UN climate summit adopts ‘loss and damage’ fund


PM hails fund as first step to climate justice

Observer Report
Sharm El-Sheikh/ Islamabad:

The UN’s COP27 climate summit approved on Sunday the creation of a special fund to cover the losses suffered by vulnerable nations hit by the impact of global warming.

Delegates applauded after the “loss and damage” fund was approved by consensus following two weeks of contentious negotiations over demands by developing nations for rich polluters to compensate them for the destruction from weather extremes.

The “loss and damage” inflicted by climate-induced disasters was not even officially up for discussion when UN talks in Egypt began.

But a concerted effort among developing countries to make it the defining issue of the conference melted the resistance of wealthy polluters long fearful of open-ended liability and gathered unstoppable momentum as the talks progressed.

“At the beginning of these talks loss and damage was not even on the agenda and now we are making history, said Mohamed Adow, executive director of Power Shift Africa.

“It just shows that this UN process can achieve results and that the world can recognise the plight of the vulnerable must not be treated as a political football.”

Loss and damage covers a broad sweep of climate impacts, from bridges and homes washed away in flash flooding, to the threatened disappearance of cultures and whole islands to the creeping rise of sea levels. This year an onslaught of climate-induced disasters — from catastrophic floods in Pakistan to severe drought-threatening famine in Somalia — sharpened the focus on disaster-hit countries, which were already struggling with soaring inflation and mounting debts.Pakistan hails ‘pivotal step’ as countries adopt COP27 deal with ‘loss and damage’ fund.

Pakistan on Sunday welcomed the announcement that countries adopted a hard-fought final agreement at the COP27 climate summit that sets up a fund to help poor countries being battered by climate disasters.

Prime Minister Shehbaz Sharif welcomed the development as the “first pivotal step towards the goal of climate justice”.

“It is up to the transitional committee to build on the historic development,” he said. The premier also thanked Climate Change Minister Sherry Rehman and her team for their hard work.

He said the development was a “manifestation of excellent climate diplomacy that made this possible”.

Earlier this year, Pakistan was struck by devastating monsoon floods that left nearly a third of the country under water, affecting more than 30 million people.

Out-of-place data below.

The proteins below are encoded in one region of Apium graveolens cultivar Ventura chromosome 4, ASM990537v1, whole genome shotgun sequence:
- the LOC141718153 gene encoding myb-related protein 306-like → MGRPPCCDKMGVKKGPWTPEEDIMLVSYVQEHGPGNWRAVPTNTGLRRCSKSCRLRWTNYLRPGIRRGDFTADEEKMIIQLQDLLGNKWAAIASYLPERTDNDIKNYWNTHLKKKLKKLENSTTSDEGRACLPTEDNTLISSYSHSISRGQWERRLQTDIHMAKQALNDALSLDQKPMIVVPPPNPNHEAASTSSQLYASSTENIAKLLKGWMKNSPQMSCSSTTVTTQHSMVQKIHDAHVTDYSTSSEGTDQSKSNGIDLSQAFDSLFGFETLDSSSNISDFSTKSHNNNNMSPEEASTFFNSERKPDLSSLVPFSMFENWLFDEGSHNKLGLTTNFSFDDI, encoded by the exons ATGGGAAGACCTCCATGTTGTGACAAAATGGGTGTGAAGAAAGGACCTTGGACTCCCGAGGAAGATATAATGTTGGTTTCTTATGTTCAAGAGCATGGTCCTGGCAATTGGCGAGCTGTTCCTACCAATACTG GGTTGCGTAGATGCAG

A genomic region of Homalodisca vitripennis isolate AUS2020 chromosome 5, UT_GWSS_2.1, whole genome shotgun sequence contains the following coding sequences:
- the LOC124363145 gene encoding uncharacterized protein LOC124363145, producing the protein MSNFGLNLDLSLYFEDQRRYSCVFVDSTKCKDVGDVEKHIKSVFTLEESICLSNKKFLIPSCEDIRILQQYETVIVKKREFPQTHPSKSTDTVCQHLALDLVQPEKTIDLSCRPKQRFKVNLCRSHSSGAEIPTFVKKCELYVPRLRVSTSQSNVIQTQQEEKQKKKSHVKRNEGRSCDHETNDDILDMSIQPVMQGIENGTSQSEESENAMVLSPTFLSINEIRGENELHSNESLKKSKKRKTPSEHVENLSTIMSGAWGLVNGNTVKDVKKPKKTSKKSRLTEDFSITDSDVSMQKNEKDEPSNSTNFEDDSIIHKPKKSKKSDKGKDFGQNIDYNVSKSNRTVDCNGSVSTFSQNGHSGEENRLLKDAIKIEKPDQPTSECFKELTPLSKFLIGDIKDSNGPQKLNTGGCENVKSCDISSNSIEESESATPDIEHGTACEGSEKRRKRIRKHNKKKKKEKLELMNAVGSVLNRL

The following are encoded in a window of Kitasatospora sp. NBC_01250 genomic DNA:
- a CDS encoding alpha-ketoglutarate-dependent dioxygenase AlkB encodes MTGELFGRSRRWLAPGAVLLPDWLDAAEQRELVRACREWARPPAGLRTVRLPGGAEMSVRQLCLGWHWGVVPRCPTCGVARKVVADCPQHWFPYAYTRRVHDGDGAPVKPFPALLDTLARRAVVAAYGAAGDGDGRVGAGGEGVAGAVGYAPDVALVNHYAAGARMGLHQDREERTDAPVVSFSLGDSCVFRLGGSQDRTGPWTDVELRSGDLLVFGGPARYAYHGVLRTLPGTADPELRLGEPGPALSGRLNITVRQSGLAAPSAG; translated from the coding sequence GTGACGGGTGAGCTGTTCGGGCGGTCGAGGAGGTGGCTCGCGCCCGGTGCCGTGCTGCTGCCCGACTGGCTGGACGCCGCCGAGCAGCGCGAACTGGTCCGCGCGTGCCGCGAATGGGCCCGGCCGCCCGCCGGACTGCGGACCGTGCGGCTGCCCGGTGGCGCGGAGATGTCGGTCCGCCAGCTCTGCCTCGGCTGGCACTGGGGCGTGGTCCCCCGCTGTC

Taking to Twitter, Rehman said that it had been a “long 30-year journey from demand to formation of the loss and damage fund for 134 countries”.

“We welcome today’s announcement and joint text hammered out through many nights. It’s an important first step in reaffirming the core principles of #climatejustice.”

She went on to say that now that the fund had been established, Pakistan looked forward “to it being operationalised, to actually become a robust body that is able to answer with agility to the needs of the vulnerable, the fragile and those on the frontline of climate disasters”.

“The announcement offers hope to vulnerable communities all over the world who are fighting for their survival from climate stress,” she said.

Rehman also specially thanked PM Shehbaz and Foreign Minister Bilawal Bhutto-Zardari for “checking in daily after they left Sharm El Sheikh to see where they needed to intervene to help the negotiations”.

“Such solid support kept many of us going just when we thought it’s touch and go,” she said.

FM Bilawal also hailed the “monumental achievement” for climate justice as he congratulated the Egyptian leadership on successfully holding the summit.

“Having experienced first-hand the scale and devastation of Pakistan’s floods, we travelled to the United Nations General Assembly to advocate for climate justice,” he said in a series of tweets.

“When I chaired Group of 77 at the UN, Pakistan’s proposal was unanimously adopted to demand loss and damage be part of COP27 agenda.

“In Egypt, we were happy to report that Pakistan’s proposal as G77 chair to include language on loss and damage on the agenda had achieved consensus. Upon conclusion of negotiations, we’ve sustained that consensus and also included necessary language on fund ND financial arrangement,” he said.

FM Bilawal went on to say that he spoke to US climate envoy John Kerry in Egypt and over the phone “once negotiations went into overtime”.

“Appreciated leadership on climate, requested support for G77+ demand on inclusion of financial arrangement to tackle loss and damage. Grateful we were able to reach a compromise,” he said.

The minister also thanked all the G77 members and China for their support, and recognised the efforts of the foreign affairs and climate change ministries.

He termed the development to be a win for climate justice and the developing world.

The Foreign Office (FO) hailed the development as a “momentous achievement” for G77 members and China in a press release issued today.

The FO said that Pakistan’s catastrophic climate-induced funds earlier this year had “refocused” global attention to the critical issue of climate change.

“Pakistan, as Chair of the Group of 77 and China, galvanised support for establishment of the fund in COP27 in Sharm el Sheikh, first by having it placed on the Agenda of the Conference, and then pushing for a consensus agreement.

“The dedicated ‘Fund for Loss and Damage’ will address losses and damages in developing countries, such as Pakistan, which are particularly vulnerable to the adverse impacts of climate change,” the FO said.


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